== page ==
Author Alex Nunns has counted how many right-wingers have appeared on BBC Sunday Politics since the 2017 general election. In 19 episodes, the BBC has brought on pundits well to the right of the political spectrum on every show. By contrast, the public service broadcaster has included people on the genuine left only three times. That leaves 16 episodes without a meaningful leftist viewpoint from any of the three guests.
Left, right or centrist
Nunns broadly categorised the guests as either left, right or ‘centrist’. But in the 16 episodes without a leftist voice, the BBC did not even replace the missing perspective with a centrist voice. In all 16, right-wingers dominated the centrists 2:1.
Former BBC host challenges
On 17 December, former Sunday Politics host Andrew Neil challenged Nunns’ characterisation of two pundits as ‘very right-wing’:
You’d have to very hard left to regard Tom or Iain as very right. And Gaby is centre left. So your own ideological prism rather undermines this threatened weekly ‘bias’ test. https://t.co/KFFs0PqwsN
— Andrew Neil (@afneil) December 17, 2017
Nunns referred to Tom Newton Dunn and Iain Martin as “very right wing” and the other guest Gaby Hinsliff as “centrist”. Newton Dunn is the political editor of The Sun, while Martin is a columnist for The Times. Since the general election, The Sun‘s political editor has appeared on BBC Sunday Politics in 12 out of 19 episodes.
Neil, who still presents BBC Daily Politics, also claimed that Hinsliff is centre-left. Yet the Guardian columnist consistently pushed the establishment narrative that Jeremy Corbyn was ‘unelectable’. This was once a near-omnipresent line in mainstream political commentary. But the attack was rendered bogus by the general election result – where Labour increased its vote share by more than at any point since WWII. Now, the BBC appears to be excluding the perspective of a Labour leadership that won around 12.9 million votes in June.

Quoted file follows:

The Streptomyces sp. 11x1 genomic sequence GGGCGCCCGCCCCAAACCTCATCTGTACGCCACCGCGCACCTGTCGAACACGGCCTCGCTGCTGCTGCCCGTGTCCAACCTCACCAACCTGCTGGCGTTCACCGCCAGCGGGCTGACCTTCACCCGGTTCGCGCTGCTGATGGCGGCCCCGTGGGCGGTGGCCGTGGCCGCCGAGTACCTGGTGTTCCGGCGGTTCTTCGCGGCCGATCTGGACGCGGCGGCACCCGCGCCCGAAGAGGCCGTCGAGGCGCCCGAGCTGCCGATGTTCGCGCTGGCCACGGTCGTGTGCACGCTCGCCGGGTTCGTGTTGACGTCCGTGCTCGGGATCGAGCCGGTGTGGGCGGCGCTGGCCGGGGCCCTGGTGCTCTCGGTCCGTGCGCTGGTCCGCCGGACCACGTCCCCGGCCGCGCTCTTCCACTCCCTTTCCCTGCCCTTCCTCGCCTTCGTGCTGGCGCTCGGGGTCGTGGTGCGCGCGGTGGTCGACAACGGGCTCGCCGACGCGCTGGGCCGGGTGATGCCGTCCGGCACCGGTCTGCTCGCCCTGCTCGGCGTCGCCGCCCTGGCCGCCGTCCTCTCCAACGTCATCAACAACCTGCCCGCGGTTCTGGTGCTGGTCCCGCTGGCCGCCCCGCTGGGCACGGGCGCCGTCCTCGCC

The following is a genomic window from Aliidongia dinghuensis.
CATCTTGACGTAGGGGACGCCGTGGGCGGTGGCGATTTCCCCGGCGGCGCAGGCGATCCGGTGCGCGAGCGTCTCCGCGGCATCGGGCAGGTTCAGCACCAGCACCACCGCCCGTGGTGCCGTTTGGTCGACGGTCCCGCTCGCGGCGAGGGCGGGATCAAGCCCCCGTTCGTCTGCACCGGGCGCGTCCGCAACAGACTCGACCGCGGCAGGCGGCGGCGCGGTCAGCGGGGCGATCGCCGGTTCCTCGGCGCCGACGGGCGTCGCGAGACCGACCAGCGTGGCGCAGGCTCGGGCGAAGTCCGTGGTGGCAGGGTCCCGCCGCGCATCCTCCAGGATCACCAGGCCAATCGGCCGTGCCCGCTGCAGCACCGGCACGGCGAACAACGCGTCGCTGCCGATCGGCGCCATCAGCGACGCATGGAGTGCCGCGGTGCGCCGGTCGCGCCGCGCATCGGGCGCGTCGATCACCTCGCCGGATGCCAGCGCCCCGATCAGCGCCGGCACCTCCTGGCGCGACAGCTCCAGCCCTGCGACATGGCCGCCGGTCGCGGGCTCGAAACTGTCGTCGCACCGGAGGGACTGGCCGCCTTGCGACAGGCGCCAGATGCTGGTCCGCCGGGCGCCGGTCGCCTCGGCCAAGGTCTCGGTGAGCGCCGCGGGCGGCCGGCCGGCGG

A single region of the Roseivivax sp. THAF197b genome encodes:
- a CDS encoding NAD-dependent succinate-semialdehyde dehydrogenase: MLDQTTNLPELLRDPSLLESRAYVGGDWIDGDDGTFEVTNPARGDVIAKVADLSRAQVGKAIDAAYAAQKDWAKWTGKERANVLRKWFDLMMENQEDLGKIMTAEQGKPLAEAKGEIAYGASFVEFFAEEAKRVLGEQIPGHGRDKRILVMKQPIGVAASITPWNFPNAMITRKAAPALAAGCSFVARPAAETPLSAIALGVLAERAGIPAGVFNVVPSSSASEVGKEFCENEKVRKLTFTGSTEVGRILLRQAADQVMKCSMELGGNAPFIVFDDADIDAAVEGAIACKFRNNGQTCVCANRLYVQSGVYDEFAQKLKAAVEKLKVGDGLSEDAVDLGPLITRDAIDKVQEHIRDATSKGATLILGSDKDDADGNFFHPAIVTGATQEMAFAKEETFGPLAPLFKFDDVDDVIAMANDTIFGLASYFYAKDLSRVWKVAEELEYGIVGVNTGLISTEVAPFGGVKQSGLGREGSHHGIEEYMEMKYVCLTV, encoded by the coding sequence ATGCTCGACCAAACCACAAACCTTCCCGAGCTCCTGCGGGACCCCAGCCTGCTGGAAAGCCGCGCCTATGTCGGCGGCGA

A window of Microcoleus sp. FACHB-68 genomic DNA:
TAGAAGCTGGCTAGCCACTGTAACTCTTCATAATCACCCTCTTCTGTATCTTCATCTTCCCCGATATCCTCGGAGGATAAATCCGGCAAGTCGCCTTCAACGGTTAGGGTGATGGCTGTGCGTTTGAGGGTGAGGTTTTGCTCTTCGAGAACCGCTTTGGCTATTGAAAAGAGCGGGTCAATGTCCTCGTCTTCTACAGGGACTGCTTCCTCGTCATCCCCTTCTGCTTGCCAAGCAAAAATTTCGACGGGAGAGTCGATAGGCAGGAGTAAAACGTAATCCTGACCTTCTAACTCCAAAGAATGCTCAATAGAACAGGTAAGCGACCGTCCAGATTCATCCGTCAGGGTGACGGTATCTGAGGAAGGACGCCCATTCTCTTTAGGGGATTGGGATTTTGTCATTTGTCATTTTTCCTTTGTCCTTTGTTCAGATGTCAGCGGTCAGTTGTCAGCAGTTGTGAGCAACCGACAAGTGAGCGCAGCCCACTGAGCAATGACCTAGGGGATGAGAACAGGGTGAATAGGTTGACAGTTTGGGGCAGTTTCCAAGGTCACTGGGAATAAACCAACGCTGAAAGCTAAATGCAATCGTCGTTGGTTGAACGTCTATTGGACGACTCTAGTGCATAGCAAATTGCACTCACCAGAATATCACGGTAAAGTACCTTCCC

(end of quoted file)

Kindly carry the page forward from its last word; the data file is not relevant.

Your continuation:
Speaking to The Canary, the BBC responded:
The panel on the Daily Politics is carefully chosen to provide a mix of expert political insight and analysis, as opposed to representing a political party or a political position. They offer their own analysis from a more nuanced and wide-ranging perspective. The panellists can’t automatically be aligned with a particular ideology simply by virtue of the newspaper for which they work. The range of guests on the Sunday Politics reflects an appropriate breadth of opinion over time.
In 84% of Sunday Politics episodes since the election, two right-wingers and one so-called centrist made up the guests. A panel of different shades of neoliberalism doesn’t seem like a “mix of expert political insight”. It looks like a poor show for a public service broadcaster that claims impartiality.
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